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Global Warming Threat: Maluku Islands

Username By Barrie | March 30th, 2008 | Comments No Comments

An increase of three degrees Celsius in the sea water temperature as a consequence of global warming will cause the sea surface to rise by seven meters and the submersion, sinking or disappearance of large swathes of coastal area on Maluku`s 1,340 islands, a marine research official said.

Dr Ir Victor Nikijuluw, head of the Marine Resources and Fisheries Ministry`s training, education and fish-catch research center, said here Saturday a rise of just one meter in the sea-level would spell the disappearance of Natsea beach in Suli village on Ambon Island and Namalatu in Latulahat village as well as areas in Lease and Central Maluku district according to the Antara News article.

Also to be gobbled up by the sea would be the Lucipara Islands group in West Seram district, small islands on the border between Aru Islands and West Maluku Tenggara, Geser and Garogos islands in East Seram as well as Teon, Nila in the Serua Island group and in Central Maluku.

If the sea level rose two meters, Ambon Island was likely to be split into two and its Passo village would disappear.

Then also Ambon`s beach-line would move southward to what were now Batugajah and Batugantong sub districts.

Nikijuluw said the sea level rise would also annihilate Rumahtiga, Poka and Wayame villages and cause the inundation of Pattimura International airport in Laha village, Masohi, Central Maluku district, as well as mangrove forests in the Aru Island group.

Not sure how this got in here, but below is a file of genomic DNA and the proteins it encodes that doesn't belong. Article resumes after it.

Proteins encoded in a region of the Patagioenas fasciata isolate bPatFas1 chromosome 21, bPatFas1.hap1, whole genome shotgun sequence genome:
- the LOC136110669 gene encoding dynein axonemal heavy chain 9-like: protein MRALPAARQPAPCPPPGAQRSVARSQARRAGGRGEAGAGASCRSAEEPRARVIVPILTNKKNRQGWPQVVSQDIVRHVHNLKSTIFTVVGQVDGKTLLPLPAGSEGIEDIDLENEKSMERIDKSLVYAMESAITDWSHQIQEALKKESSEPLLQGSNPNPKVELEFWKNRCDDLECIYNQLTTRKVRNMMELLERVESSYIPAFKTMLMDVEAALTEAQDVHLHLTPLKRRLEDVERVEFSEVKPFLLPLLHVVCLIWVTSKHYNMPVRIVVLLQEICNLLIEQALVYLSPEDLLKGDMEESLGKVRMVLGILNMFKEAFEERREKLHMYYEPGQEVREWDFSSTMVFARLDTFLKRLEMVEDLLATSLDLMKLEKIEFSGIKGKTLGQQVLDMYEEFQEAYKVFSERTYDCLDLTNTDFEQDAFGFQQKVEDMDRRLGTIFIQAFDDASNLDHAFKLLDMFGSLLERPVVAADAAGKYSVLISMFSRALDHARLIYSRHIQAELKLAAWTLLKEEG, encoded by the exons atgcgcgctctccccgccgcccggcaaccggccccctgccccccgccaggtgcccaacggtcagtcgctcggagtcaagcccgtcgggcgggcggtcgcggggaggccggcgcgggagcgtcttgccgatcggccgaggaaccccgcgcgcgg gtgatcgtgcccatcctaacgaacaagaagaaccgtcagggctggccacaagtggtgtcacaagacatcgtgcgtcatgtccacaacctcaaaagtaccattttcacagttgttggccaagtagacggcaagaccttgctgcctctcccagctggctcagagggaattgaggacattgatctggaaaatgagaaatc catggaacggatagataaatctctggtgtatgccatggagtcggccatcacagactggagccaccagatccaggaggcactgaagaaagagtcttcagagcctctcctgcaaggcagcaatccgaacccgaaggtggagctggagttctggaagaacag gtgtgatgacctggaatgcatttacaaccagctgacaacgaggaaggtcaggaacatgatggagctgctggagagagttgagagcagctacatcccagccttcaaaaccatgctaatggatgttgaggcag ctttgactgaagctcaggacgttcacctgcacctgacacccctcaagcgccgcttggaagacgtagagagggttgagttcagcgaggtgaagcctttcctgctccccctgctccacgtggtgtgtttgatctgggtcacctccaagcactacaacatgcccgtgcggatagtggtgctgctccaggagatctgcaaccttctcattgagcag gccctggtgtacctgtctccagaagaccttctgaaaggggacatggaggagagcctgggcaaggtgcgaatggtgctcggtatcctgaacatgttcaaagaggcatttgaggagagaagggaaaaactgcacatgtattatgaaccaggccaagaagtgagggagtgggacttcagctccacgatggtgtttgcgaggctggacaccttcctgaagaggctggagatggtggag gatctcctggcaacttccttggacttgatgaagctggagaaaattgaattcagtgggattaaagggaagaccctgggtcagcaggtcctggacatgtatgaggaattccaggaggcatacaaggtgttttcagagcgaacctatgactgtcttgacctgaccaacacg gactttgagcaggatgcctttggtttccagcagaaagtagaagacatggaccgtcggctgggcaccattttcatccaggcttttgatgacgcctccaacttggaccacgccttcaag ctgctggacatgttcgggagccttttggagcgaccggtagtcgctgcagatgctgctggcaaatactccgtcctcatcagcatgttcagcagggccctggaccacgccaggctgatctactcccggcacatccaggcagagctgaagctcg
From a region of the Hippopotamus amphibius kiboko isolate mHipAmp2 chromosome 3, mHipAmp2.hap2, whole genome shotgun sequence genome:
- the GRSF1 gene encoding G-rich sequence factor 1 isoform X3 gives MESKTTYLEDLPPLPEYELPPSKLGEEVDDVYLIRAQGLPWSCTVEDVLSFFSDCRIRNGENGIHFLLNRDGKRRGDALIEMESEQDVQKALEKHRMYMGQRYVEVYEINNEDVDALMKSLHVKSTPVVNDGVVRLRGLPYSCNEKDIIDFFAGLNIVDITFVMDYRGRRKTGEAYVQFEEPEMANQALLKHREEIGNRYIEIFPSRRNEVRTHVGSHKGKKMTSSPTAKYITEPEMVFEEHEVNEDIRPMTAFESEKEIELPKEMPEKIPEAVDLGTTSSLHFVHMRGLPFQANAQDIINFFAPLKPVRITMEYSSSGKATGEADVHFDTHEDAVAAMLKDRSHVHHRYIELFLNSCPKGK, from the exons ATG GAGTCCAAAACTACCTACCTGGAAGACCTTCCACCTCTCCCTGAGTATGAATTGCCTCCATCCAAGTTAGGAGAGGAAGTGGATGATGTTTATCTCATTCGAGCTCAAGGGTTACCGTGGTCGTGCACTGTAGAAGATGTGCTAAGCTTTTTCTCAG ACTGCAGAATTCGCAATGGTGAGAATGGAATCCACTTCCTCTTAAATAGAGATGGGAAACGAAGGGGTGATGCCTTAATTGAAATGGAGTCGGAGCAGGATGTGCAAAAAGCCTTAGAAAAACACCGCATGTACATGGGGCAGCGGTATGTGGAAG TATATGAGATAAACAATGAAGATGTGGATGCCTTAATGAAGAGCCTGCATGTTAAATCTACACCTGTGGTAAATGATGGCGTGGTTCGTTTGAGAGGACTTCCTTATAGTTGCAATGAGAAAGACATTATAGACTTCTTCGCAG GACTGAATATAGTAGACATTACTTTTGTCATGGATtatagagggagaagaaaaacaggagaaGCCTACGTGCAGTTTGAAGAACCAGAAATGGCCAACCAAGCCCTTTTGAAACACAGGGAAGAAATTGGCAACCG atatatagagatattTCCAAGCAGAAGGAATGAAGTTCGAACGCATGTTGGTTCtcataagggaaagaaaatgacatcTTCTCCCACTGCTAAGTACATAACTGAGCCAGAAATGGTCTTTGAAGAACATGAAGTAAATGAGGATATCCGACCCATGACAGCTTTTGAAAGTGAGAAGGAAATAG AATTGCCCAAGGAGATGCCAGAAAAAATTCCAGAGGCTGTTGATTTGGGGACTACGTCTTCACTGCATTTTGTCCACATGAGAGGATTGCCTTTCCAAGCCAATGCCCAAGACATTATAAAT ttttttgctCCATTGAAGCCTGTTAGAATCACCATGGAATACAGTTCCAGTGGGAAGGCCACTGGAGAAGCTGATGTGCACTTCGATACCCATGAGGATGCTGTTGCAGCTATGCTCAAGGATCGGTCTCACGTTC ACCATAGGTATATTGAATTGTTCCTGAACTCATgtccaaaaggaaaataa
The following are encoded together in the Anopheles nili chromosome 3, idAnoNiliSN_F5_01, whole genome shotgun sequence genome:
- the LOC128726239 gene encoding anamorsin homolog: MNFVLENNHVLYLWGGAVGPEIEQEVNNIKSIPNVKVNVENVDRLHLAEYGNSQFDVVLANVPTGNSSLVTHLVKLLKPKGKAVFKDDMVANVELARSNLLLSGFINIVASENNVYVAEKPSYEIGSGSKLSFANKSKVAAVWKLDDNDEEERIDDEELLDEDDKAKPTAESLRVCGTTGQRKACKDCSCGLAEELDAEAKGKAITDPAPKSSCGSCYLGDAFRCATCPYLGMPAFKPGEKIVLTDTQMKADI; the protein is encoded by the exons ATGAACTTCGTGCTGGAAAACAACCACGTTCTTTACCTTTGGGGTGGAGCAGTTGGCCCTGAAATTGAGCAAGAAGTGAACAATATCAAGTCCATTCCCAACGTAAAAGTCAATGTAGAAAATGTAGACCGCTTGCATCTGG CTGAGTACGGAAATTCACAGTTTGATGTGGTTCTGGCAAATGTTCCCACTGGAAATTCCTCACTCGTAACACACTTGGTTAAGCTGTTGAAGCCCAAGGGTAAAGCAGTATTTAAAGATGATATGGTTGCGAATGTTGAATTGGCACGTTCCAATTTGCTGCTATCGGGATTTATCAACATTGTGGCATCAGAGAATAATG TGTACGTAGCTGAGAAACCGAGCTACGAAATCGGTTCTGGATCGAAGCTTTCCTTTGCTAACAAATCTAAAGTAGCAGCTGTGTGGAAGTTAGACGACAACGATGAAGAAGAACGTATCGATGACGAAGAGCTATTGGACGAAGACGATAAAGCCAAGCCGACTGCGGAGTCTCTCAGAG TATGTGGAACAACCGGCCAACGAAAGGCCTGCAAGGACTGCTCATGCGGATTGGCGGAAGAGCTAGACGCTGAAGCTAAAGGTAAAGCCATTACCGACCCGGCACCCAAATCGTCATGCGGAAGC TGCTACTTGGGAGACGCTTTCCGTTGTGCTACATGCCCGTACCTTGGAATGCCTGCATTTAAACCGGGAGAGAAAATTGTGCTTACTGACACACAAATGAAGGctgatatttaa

A rise of three meters in the sea-level would wipe out coastal parts and islands in Gorom as well as Bula sub districts in addition to small islands in Southeast Maluku, SMM, the northern coastal areas of South Seram Island.

Also to vanish from the map would be islands in Tanimbar, Babar, Moa, Lakor, Leti Selaru and Yamdena as well as Masela.

The higher sea level would result in sea water intrusions, drought and clean water shortages in many areas and thus affect farming or crop harvests.

To help curb the global warming process, Nukijuluw said the community should nourish the ecosystem, coastal forests and avoid the over-exploitation of natural resources.

“Maluku whose territory mainly consists of seas should also reject investment or economic activity that cause changes in the ecosystem of small islands,” Nukijuluw said.

The public and government in the province should also anticipate the rise in the sea level by developing coastal areas in ways that allow sea water to flow freely, build walls to prevent inundation by sea water and set up buildings at a safe distance from the coastlines.

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